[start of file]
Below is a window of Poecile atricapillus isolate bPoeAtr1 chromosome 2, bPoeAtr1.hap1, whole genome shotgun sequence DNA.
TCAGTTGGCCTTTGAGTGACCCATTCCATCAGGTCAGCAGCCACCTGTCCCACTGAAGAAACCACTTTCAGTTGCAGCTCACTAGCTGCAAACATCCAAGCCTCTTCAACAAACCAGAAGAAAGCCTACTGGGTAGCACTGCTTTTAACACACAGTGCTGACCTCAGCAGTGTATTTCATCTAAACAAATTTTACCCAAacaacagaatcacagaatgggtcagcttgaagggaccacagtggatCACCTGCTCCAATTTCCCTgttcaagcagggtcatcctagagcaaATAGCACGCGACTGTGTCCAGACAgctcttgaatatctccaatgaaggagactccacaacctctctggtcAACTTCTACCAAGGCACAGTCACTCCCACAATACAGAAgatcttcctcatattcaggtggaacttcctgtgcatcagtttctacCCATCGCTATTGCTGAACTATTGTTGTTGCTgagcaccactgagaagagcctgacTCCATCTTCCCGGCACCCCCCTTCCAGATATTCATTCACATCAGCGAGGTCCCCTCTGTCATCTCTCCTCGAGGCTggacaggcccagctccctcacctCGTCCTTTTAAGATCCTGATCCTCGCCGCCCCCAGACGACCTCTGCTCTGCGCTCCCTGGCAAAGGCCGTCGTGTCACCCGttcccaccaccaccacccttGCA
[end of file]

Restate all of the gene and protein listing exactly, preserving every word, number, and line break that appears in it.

Below is a window of Poecile atricapillus isolate bPoeAtr1 chromosome 2, bPoeAtr1.hap1, whole genome shotgun sequence DNA.
TCAGTTGGCCTTTGAGTGACCCATTCCATCAGGTCAGCAGCCACCTGTCCCACTGAAGAAACCACTTTCAGTTGCAGCTCACTAGCTGCAAACATCCAAGCCTCTTCAACAAACCAGAAGAAAGCCTACTGGGTAGCACTGCTTTTAACACACAGTGCTGACCTCAGCAGTGTATTTCATCTAAACAAATTTTACCCAAacaacagaatcacagaatgggtcagcttgaagggaccacagtggatCACCTGCTCCAATTTCCCTgttcaagcagggtcatcctagagcaaATAGCACGCGACTGTGTCCAGACAgctcttgaatatctccaatgaaggagactccacaacctctctggtcAACTTCTACCAAGGCACAGTCACTCCCACAATACAGAAgatcttcctcatattcaggtggaacttcctgtgcatcagtttctacCCATCGCTATTGCTGAACTATTGTTGTTGCTgagcaccactgagaagagcctgacTCCATCTTCCCGGCACCCCCCTTCCAGATATTCATTCACATCAGCGAGGTCCCCTCTGTCATCTCTCCTCGAGGCTggacaggcccagctccctcacctCGTCCTTTTAAGATCCTGATCCTCGCCGCCCCCAGACGACCTCTGCTCTGCGCTCCCTGGCAAAGGCCGTCGTGTCACCCGttcccaccaccaccacccttGCA